In February 2014, Mr. Allman underwent another sleep study, this time of his own accord, at Adena Hospital, and the doctor performing the study told Mr. Allman that he did not have sleep apnea. (Id. 60:2-21.) After receiving these test results on February 26, 2014, Mr. Allman permanently stopped wearing the CPAP machine. (Id. 61:4-6, 62:13-15.) Mr. Allman subsequently provided the results of this test to Walmart. (Id. 61:7-9.) In response, James Murphy, Walmart's Operations Safety Manager, contacted Mr. Allman and told him that Walmart wanted Mr. Allman to undergo another sleep study. (Id. 62:16-23.) Mr. Allman claims that Walmart disputed whether the doctor who performed the test at Adena Hospital was "board certified." (Id. 65:6-14.) Mr. Allman insists that his doctor was board certified in sleep medicine. (Id. 65:21-66:9.) Walmart agrees that it questioned the validity of the test results but claims to have requested another sleep study not because it disputed the results necessarily but because the results conflicted with AHM's findings. (Murphy Dep. 69:21-70:19.)

On March 7, 2014, Mr. Allman went for another SleepSafe sleep study, after which SleepSafe representatives concluded again that Mr. Allman had sleep apnea and told him that he would need to wear the CPAP machine every night for eight hours per night. (Allman Dep. 79:3-5, 80:18-81:2; ECF No. 33-1, at 40.) Mr. Murphy subsequently told Mr. Allman that he would need to wear the CPAP for three consecutive nights before he could return to work and that he needed to take another sleep apnea test on account of the mixed results. (Allman Dep. 87:9-23, 88:11-24.) Mr. Allman did not comply with these instructions. (Id. 90:7-10.)

On April 2, 2014, Mr. Allman reported to his work location, but Mr. Coburn told him that he was not permitted to work because he had not worn his CPAP machine as instructed. (Id. 91:15-92:10.) Mr. Allman then returned his CPAP machine to Walmart because he did not believe he had sleep apnea and therefore did not need the CPAP machine. (Id. 92:15-93:24.) In doing so, Mr. Allman knew that he would not be permitted to return to work because Walmart believed that he did have sleep apnea and was insisting on him using the CPAP machine. (Id. 93:19-24; ECF No. 33-1, at 45.) After turning in the CPAP machine, Mr. Allman removed his personal items from work and left behind his uniform. (ECF No. 33-1, at 45.) This was the last day that Mr. Allman reported for work. (Allman Dep. 96:20-97:2.)

Over the next two weeks, Mr. Allman had three conversations with John Coburn. (Id. 95:11-96:14.) During one of these conversations, Mr. Coburn told Mr. Allman that he had seven days to take the conflicting reports from his February 2014 and March 2014 sleep studies to a third-party doctor designated by Walmart. (Id. 97:22-98:22.) It was expected that this doctor would examine these conflicting reports and determine which report should be credited—that is, determine whether Mr. Allman had sleep apnea. (Id. 98:2-6, 100:21-101:1; ECF No. 33-1, at 46.) Mr. Allman was aware that he would be fired if he did not follow these instructions. (Allman Dep. 101:2-14.) Nevertheless, he refused to comply, and on April 21, 2014, Mr. Allman resigned his position. (Id. 101:23-24, 105:5-8.)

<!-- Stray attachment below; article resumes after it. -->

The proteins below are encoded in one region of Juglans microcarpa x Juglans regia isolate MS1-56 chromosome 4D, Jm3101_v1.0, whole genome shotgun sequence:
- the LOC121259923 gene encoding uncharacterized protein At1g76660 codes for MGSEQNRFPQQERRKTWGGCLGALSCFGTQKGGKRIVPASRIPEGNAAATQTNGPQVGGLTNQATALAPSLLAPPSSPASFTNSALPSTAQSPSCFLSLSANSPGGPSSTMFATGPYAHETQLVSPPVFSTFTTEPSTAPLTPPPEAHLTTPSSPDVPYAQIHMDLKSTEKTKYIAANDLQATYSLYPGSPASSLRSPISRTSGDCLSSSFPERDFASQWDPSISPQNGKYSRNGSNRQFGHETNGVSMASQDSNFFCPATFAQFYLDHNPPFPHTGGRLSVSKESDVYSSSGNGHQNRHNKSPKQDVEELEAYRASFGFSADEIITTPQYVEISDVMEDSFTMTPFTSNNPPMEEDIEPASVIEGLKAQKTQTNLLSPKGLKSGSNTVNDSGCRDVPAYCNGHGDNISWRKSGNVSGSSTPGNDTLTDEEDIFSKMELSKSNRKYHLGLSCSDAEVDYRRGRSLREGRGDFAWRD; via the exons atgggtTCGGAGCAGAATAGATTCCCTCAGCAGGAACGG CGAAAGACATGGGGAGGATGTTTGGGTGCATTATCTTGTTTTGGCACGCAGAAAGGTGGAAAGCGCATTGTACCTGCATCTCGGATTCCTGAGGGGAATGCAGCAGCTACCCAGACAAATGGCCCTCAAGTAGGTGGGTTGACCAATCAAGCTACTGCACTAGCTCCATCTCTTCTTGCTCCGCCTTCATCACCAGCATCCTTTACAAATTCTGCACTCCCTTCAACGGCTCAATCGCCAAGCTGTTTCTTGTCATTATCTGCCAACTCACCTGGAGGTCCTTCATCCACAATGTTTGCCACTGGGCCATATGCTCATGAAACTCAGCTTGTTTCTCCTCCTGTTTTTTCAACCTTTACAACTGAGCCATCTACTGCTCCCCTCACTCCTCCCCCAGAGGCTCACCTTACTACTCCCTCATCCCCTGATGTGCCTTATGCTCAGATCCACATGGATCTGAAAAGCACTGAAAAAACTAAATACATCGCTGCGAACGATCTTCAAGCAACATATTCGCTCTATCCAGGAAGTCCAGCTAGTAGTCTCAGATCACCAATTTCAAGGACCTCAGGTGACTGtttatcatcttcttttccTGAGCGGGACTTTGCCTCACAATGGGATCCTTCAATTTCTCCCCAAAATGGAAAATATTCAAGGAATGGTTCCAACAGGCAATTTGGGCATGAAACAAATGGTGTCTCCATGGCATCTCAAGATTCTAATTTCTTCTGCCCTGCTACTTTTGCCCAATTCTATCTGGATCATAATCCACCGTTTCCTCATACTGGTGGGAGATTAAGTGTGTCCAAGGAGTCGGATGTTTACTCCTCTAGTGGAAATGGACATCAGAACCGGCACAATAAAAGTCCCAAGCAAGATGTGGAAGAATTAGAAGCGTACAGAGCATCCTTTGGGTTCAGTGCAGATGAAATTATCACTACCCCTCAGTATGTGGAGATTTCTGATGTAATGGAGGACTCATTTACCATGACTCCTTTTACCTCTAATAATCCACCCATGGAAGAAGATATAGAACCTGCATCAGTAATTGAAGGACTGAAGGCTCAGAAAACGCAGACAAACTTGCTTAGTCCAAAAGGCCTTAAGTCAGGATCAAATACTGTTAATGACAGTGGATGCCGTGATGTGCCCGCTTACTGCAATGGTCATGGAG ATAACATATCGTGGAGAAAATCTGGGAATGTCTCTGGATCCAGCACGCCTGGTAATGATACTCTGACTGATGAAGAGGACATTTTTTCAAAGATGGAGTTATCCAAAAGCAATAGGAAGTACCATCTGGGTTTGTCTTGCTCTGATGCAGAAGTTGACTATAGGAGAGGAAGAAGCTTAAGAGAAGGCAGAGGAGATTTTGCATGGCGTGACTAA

Mr. Allman does not believe that Walmart was trying to get him to quit or to prevent him from working. (Id. 108:13-24.) Rather, Mr. Allman acknowledges that Walmart was convinced that he had sleep apnea, a conclusion with which he vehemently disagreed. (Id. 93:22-24.)

On July 17, 2018, Mr. Allman filed an Amended Complaint against Walmart, alleging disability discrimination (Count One), retaliation (Count Two), and wrongful termination (Count Three) in violation of Ohio public policy. (Amended Compl., ECF No. 11.) On February 11, 2019, this Court granted Walmart's motion to dismiss Count Three. (ECF No. 31.)


Summary judgment is appropriate when "there is no genuine dispute as to any material fact and the movant is entitled to judgment as a matter of law." Fed. R. Civ. P. 56(a). The movant has the burden of establishing there are no genuine issues of material fact, which may be achieved by demonstrating the nonmoving party lacks evidence to support an essential element of its claim. Celotex Corp. v. Catrett, 477 U.S. 317, 322-23, 106 S.Ct. 2548, 91 L.Ed.2d 265 (1986); Barnhart v. Pickrel, Schaeffer & Ebeling Co., 12 F.3d 1382, 1388-89 (6th Cir. 1993). The burden then shifts to the nonmoving party to "`set forth specific facts showing that there is a genuine issue for trial.'" Anderson v. Liberty Lobby, Inc., 477 U.S. 242, 250, 106 S.Ct. 2505, 91 L.Ed.2d 202 (1986) (quoting Fed. R. Civ. P. 56). When evaluating a motion for summary judgment, the evidence must be viewed in the light most favorable to the non-moving party. Adickes v. S.H. Kress & Co., 398 U.S. 144, 158-59, 90 S.Ct. 1598, 26 L.Ed.2d 142 (1970).

A genuine issue exists if the nonmoving party can present "significant probative evidence" to show that "there is [more than] some metaphysical doubt as to the material facts." Moore v. Philip Morris Cos., 8 F.3d 335, 339-40 (6th Cir. 1993). In other words, "summary judgment will not lie ... if the evidence is such that a reasonable jury could return a verdict for the nonmoving party." Anderson, 477 U.S. at 248, 106 S.Ct. 2505; accord Matsushita Elec. Indus. Co. v. Zenith Radio Corp., 475 U.S. 574, 587, 106 S.Ct. 1348, 89 L.Ed.2d 538 (1986) (concluding that summary judgment is appropriate when the evidence could not lead the trier of fact to find for the non-moving party).